The mean PHA titer is presented in the Table 1. The pre-vaccination PHA titers of sera samples of all vaccinated and control birds were nil. The primary vaccination induced slight rise of PHA titers which was ranging from 64 to 128 and booster vaccination at this stage triggered the production of PHA antibody titers very quickly ranging from 128 to 256. The mean PHA antibody titers on 15, 30, 60, 90, 120, 150 and 180 days post vaccination (DPV) in group A were 72.5±5.8, 230.4±13.6, 204.8±16.7, 115.2±6.8, 59.7±2.9, 32±0 and 11.2±1.0 in group B were 72.5±5.8, 51.2±4.1, 170.6±16.1, 89.6±8.3, 46.9±4.2, 24.5±2.1 and 8±0 in group C were 72.5±5.8, 53.3±4.0, 145.0±11.6, 73.5±5.8, 36.2±2.9, 19.2±1.7 and 4.8±0.4. The PHA titres gradually increased after 15 days of primary vaccination and then started to decline gradually and booster vaccination at this stage elucidated a rapid increase of PHA titres and continued to remain at a dependable immunity up to 5 month of post vaccination.
Result of challenge exposure demonstrated that alum-precipitated fowl cholera vaccine conferred 100% protection against challenge infection at 15 days post-boostering when none of the unvaccinated control birds survived.
|Group||Before Vaccinations||Mean±SD passive haemagglutination titres at different days after vaccinations|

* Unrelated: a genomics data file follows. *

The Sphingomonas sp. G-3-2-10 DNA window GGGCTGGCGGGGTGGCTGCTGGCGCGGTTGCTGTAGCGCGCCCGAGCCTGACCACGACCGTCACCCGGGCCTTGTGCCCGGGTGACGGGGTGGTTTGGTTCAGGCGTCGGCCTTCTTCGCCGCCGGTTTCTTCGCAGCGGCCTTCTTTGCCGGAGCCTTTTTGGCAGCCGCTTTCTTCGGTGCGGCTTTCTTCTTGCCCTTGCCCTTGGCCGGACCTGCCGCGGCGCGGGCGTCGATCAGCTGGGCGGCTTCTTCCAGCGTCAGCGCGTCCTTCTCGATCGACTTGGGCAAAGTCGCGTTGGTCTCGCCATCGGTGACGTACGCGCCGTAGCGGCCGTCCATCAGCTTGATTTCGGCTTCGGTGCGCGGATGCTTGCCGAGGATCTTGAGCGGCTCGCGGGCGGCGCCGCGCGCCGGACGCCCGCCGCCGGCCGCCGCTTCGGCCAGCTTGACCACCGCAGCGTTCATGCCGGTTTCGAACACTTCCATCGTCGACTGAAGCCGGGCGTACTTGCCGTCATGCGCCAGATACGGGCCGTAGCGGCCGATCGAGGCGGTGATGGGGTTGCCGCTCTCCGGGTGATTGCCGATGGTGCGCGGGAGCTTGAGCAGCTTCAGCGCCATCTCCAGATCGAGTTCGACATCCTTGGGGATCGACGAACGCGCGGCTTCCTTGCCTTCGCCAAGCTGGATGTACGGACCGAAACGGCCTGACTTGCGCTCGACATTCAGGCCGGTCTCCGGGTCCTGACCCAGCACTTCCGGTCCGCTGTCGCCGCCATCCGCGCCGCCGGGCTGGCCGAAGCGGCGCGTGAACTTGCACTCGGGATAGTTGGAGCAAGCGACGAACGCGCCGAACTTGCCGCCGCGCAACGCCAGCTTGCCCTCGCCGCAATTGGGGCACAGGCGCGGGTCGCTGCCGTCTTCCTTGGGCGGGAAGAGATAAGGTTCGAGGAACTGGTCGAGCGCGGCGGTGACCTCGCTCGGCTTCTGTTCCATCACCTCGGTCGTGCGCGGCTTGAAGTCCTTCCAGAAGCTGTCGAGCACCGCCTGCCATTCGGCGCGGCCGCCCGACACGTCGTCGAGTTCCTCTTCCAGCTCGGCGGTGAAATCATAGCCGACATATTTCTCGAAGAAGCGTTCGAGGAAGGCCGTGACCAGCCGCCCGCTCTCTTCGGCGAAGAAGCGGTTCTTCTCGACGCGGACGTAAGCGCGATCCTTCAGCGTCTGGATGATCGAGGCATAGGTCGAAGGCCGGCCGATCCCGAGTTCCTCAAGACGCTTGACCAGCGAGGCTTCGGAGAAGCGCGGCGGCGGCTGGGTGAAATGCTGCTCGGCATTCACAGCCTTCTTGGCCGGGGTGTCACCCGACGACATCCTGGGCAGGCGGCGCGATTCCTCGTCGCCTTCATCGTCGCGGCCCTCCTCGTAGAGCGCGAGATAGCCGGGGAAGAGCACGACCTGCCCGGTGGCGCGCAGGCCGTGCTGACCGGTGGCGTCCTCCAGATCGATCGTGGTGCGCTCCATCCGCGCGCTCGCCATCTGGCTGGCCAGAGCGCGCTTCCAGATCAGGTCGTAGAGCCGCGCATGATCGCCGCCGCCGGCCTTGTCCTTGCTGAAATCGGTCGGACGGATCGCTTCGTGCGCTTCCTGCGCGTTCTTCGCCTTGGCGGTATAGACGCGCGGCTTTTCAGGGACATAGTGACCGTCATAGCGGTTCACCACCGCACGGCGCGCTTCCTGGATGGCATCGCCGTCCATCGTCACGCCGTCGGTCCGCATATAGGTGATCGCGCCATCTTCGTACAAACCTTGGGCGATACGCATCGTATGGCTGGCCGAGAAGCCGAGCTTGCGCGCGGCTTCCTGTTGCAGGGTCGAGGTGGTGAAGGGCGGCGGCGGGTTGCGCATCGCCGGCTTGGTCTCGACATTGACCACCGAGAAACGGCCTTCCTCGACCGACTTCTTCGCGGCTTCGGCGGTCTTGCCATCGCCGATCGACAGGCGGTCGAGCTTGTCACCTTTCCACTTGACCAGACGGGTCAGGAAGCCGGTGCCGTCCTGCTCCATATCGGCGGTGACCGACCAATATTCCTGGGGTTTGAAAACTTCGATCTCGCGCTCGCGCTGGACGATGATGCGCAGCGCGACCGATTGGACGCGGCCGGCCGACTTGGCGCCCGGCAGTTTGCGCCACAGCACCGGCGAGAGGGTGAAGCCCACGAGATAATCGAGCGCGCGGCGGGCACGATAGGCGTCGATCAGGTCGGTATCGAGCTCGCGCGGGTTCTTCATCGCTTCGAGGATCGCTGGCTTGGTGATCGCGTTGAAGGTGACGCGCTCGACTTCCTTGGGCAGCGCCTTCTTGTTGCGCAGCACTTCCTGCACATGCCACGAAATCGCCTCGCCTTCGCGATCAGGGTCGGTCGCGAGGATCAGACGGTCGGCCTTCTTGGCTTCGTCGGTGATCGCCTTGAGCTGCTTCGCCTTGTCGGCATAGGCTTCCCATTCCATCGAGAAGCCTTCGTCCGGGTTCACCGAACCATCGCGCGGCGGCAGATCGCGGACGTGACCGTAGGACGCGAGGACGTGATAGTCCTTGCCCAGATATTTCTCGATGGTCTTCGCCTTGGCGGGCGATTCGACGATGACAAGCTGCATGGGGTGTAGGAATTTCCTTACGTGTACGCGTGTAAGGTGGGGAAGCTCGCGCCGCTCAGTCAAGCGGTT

The pre-vaccination PHA titres of sera samples of all vaccinated and control birds were nil and were closely related with Mondal et al. (1988). The primary vaccination induced slight rise of PHA titres (ranging 64 to 128) and booster dose of vaccine at this stage triggered the production of PHA antibody titres (ranging 128 to 256). The findings were closely related with Coates et al. (1977) and Mondal et al. (1988). In group A, booster dose was given after 15 days of primary vaccination. The antibody titre was found to be highest 230.4±13.6 after 15 days of boostering and sustained up to 60 days (204.8±16.7) and then PHA titre started to decline gradually but continued to maintain dependable immunity up to 5 month (32±0) of post vaccination. In group B booster dose was given after 30 days of primary vaccination. The PHA titres gradually increased after 15 days (73.5±5.8) of primary vaccination and started to decline at the end of 30 DPV (51.2±4.1). Boostering at this stage elucidated a rapid increase of PHA titres (170.6±16.1) and continued to remain at a dependable immunity up to 5 month (24.5±2.1) of post vaccination. In group C booster dose was given after 45 days of primary vaccination. The antibody titres gradually increased and started to decline very quickly at the end of 45 days (53.3±4.0). Booster dose at this stage triggered the production of antibody titres (145.0±11.6) and continued to remain at a dependable immunity up to 5 month (19.2±1.7) of post vaccination. The findings of this study in respect of impetuous production of PHA titres were similar with the observation of Collins (1977), Dua and Maheswaran (1978) and Mondal et al. (1988). These authors reported that inoculation of single dose of fowl cholera vaccine resulted in slight detectable rise of antibody titres and introduction of second dose of vaccine seven days later brought about an increase in such titre. In this respect, Chowdhury et al. (1985) observed that immune response of birds following single and dual vaccination indicated that dual vaccination at two weeks interval were more effective than single vaccination. A critical observation revealed that mean of PHA titres obtain with sera samples of group A and B were highest on all occasions compared with those of sera samples of group C. Based on the finding of the present investigation, it may be concluded that the vaccinal response were most satisfactory in birds of group A and B where booster dose was given after 15 and 30 days of primary vaccination. Bhasin and Biberstein (1968) and Mondal et al. (1988) found 100% protection against challenge infection of an alum-precipitated fowl cholera vaccinated birds at 5th week post vaccination.